The Financial Industry Regulatory Authority (FINRA) works to hold brokers accountable to their customers. One way they achieve this goal is by enforcing the rules and regulations issued by the United States Securities and Exchange Commission (SEC). But what happens if FINRA accuses your firm of a violation? The regulatory authority could investigate and, depending on the findings, fine your firm millions for the violation.
Case in point: Credit Suisse Securities faces millions in FINRA fine
FINRA states the firm failed to properly maintain over 18 billion customer brokerage records from 1997 through 2020 and that the firm failed to provide proper disclosures about potential conflicts of interest to clients or omitted required disclosures from 2006 through 2017. Credit Suisse states the problem was the result of coding errors but chose to accept the regulatory body’s findings without admitting or denial guilt and settle the issue. The firm will pay a $9 million fine and review its supervisory systems and procedures to better ensure future compliance.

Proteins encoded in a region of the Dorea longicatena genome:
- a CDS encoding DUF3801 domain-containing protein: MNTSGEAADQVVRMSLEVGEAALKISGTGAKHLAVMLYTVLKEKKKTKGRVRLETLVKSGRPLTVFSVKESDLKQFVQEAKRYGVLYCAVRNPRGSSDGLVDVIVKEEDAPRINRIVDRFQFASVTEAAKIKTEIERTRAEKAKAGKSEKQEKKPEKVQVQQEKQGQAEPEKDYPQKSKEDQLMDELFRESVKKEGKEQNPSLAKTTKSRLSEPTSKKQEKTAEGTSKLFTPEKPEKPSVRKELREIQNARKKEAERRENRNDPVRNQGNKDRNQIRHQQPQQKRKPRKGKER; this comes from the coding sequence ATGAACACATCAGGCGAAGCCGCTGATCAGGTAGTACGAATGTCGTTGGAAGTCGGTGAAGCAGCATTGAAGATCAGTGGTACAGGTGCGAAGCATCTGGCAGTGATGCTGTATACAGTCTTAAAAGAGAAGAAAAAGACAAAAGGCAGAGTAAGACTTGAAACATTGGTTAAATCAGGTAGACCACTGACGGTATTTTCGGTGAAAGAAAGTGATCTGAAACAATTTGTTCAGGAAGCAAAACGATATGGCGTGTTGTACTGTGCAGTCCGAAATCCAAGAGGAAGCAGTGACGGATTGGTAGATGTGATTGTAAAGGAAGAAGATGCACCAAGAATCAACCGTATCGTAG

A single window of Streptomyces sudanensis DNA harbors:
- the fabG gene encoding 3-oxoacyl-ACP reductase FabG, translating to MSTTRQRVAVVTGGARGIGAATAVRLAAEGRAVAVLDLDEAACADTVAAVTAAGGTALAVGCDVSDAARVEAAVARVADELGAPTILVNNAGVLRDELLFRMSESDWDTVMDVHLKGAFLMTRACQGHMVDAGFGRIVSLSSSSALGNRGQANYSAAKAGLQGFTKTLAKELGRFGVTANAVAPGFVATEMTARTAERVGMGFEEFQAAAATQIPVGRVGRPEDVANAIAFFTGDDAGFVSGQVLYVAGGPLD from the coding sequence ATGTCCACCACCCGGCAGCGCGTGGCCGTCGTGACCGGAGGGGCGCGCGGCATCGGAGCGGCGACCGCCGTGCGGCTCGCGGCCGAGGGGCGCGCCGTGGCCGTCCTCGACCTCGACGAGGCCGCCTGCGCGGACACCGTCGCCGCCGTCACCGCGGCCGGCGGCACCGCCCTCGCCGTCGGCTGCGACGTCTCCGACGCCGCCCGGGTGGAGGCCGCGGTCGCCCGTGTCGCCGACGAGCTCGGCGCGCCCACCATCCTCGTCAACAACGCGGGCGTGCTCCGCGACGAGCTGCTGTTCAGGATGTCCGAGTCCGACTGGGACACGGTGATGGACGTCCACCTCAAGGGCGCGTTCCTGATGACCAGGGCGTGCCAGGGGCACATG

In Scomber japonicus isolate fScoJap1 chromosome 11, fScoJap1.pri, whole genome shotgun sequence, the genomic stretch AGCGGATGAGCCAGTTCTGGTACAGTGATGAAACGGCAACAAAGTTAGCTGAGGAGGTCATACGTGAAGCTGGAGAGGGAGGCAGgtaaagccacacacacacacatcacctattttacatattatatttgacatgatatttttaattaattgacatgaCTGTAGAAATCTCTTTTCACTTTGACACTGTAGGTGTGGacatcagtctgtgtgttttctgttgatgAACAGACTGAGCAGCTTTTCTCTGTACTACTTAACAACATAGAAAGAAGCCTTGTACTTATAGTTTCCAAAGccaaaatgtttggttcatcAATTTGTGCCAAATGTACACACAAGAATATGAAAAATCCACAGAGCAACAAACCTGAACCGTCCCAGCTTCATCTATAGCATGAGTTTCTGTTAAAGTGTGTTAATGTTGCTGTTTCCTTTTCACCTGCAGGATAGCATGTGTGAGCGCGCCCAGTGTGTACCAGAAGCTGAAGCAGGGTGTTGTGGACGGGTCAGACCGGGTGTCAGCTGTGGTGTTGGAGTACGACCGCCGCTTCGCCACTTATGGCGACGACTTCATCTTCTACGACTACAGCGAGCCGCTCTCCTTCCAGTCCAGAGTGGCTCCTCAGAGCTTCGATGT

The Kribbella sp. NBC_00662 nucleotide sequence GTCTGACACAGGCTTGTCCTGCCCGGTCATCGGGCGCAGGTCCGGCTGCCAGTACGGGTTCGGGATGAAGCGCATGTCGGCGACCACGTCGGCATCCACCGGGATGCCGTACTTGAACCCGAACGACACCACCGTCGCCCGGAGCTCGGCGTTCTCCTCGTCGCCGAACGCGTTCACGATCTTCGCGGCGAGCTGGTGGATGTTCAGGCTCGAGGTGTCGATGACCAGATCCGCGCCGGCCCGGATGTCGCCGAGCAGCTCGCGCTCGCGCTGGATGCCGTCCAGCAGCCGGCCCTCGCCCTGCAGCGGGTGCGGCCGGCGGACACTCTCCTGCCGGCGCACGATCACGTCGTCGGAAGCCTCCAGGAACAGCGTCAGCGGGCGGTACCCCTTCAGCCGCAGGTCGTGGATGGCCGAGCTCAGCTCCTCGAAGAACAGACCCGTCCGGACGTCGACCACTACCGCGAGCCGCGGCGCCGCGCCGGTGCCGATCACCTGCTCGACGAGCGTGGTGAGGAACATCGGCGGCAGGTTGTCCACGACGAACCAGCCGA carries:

FINRA executive vice president and head of enforcement, Jessica Hopper, stated other firms should see this case as a reminder to ensure they are protecting customer funds from improper use.
Take home lesson: Review firm practices on a regular basis
In this case the rule at the center of the issue was the SEC’s customer protection rule. This rule keeps firms from using customers’ securities for their own purposes. The case serves as a reminder of the importance to conduct regular internal audits to better ensure compliance. Catching any one of these issues before it goes on for decades, as was the case above, can save firms millions in penalties and the reputational damage that can accompany allegations of a violation.
The case also shows firms that an investigation is serious. As such, those who face similar allegations are wise to proactively seek legal counsel to review their options.